Fashionably Milan I Risotto Alla Milanese
|The imposing Duomo|
Like every other day, our last night in Venice was no difference. Drained and exhausted by the 14 km walk (and all that weight-lifting), we crashed as soon as we entered the hotel. We had to catch an early morning train to Milan the next day. (Yes, 7 o'clock on a December morning in Europe IS early morning and 7 o'clock on any morning in any country is early morning for me. ) Our bags were not packed, our tickets and booking prints not arranged. We had passed out even before we realised. A strange dream made me wake up with a jolt. I rubbed my eyes, looked at my watch and instantly jumped out of the bed. It was 2 am and our bags were still not packed. I gathered stuff from everywhere — from the almirah, from the washroom, from the drawers — and stuffed them inside my suitcase. In went the booty from Rialto market as well. But the suitcase still didn't look full to the brim. Something was wrong. I sat still for some time and racked my brains. And then it dawned upon me. I had left in the other Bed and Breakfast the jacket and sweater I had worn from Rome to Venice. In the hurry of checking out on time, I forgot to look into the almirah where I had very neatly kept these two pieces of clothing. Now losing a jacket and a sweater shouldn't sound like the sky is falling, right? But you see, they had great emotional values attached to them. The jacket was a part of my wedding trousseau and the sweater was the last of the ones Teesta had made for me. I couldn't dream of parting with it. I looked at the watch again. It was 2.45 am. No way we could do anything about it. The owners of the BnB were only in the property after 8.30am. So there was no option than to wait for that night, hop on to the train on way to Milan, call them up after 8.30 and then just hope for the best. I waited with bated breath for the first 1.5 hours and then right at the stroke of 8.30, picked up my phone and called them. The wife received the call, said she hasn't found anything in the room we had occupied and would ask the husband to cross check and get back to us in a couple of hours. And thus my entire journey from Venezia to Milano was spent in pindrop silence and in the fervent anticipation of a call.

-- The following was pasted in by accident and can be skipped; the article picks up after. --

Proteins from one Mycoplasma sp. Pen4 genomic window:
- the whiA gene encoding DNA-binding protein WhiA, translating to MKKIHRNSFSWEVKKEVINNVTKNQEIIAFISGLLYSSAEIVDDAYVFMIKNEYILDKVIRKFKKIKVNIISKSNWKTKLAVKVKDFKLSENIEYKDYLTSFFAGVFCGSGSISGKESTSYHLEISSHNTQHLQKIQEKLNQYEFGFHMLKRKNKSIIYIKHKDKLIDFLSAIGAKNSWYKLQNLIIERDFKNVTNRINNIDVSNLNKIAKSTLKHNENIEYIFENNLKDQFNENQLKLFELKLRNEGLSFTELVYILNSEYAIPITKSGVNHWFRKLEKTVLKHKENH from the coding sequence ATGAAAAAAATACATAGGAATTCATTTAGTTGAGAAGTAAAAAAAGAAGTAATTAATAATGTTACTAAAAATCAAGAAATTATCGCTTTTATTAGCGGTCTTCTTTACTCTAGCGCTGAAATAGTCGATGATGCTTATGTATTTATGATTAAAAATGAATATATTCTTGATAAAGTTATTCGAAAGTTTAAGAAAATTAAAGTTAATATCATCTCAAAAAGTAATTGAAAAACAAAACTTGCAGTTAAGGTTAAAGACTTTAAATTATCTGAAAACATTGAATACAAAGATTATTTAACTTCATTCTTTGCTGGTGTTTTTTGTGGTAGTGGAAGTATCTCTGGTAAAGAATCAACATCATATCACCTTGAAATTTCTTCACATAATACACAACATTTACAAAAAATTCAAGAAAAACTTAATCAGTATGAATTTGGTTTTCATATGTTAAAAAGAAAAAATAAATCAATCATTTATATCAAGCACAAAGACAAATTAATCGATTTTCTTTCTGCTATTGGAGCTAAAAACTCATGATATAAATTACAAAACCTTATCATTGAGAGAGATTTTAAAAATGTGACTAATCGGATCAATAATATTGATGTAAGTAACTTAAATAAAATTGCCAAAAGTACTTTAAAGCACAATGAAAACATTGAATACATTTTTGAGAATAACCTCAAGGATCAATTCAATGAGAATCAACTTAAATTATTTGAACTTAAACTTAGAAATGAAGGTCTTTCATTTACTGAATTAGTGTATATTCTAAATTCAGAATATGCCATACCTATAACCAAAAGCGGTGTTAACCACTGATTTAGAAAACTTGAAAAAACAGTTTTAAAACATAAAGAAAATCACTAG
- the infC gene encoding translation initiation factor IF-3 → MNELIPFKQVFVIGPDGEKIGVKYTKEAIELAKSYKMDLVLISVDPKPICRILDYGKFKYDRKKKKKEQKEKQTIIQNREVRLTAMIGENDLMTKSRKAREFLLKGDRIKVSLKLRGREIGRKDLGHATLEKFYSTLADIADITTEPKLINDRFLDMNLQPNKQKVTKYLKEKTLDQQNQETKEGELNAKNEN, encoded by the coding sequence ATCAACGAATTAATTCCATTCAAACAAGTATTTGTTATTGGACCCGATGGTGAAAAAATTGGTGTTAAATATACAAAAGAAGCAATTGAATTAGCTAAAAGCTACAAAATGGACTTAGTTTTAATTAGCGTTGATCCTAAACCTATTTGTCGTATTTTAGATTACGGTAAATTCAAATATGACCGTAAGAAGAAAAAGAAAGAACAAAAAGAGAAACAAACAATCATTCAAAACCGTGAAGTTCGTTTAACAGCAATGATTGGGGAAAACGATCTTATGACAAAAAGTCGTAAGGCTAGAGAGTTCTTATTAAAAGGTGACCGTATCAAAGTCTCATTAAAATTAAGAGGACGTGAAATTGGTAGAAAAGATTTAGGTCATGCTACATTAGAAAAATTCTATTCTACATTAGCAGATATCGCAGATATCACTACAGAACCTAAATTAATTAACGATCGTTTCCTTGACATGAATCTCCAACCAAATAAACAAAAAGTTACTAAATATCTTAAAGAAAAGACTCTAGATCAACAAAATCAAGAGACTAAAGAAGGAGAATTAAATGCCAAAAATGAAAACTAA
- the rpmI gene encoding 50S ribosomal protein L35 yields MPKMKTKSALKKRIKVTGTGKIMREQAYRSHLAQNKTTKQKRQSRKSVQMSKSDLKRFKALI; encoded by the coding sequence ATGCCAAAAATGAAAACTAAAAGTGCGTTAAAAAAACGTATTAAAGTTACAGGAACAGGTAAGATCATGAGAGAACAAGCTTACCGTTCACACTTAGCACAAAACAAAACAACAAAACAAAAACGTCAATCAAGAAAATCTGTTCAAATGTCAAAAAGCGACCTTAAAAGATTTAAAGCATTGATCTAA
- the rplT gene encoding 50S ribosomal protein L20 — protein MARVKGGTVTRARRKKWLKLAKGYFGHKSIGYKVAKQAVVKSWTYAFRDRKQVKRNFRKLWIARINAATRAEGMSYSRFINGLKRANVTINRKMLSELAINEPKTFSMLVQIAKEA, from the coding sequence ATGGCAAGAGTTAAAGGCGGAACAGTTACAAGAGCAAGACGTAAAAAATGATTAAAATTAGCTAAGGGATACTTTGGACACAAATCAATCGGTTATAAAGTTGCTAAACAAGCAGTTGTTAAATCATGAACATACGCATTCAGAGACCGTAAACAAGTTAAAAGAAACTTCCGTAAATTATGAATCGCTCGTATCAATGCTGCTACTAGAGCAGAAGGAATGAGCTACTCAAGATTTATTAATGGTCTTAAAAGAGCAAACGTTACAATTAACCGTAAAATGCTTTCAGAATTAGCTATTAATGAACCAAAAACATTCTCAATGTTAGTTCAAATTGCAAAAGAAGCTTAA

We reached Milan around 10. Our hotel was a bit far from the station — and by a bit far I mean 2.8 km — so we took the metro. Metros in Italy have an ultra cool system. You can buy a 1.5 euro ticket, and even if your destination is worth a 6 euro ride, you get to take it with that 1.5 euro ticket if you avail of it within the next 90 minutes. We were waiting for the metro when the call came. Fausto had found the sweater and jacket and like an angel promised that he would courier them to our hotel in Rome (where would be be at the last leg of our journey). Humbled beyond words at the thoughtful gesture, I heaved a sigh of relief and was suddenly all pumped up. A 10-minute metro ride later, we were at our hotel and despite being of the same chain, it was a far, far cry from the grandeur in Rome or the vintage quaintness in Venice. It was plush, sophisticated and modern — clearly setting the stage for what Milan was going to be like!
|Galleria Vittorio Emmanuele II|
The Milanese Duomo was a class apart. Extraordinary! Majestic! It easily ranked as the second best church I had seen in Italy (after St. Peter's Basilica). Distinguished by the Gothic architecture that set it apart from the rest of Italian duomos, this magnificent building left me mesmerised. I learnt later and wasn't at all surprised to know that it is the fifth largest church in the world and the largest in Italy. Now that's saying something!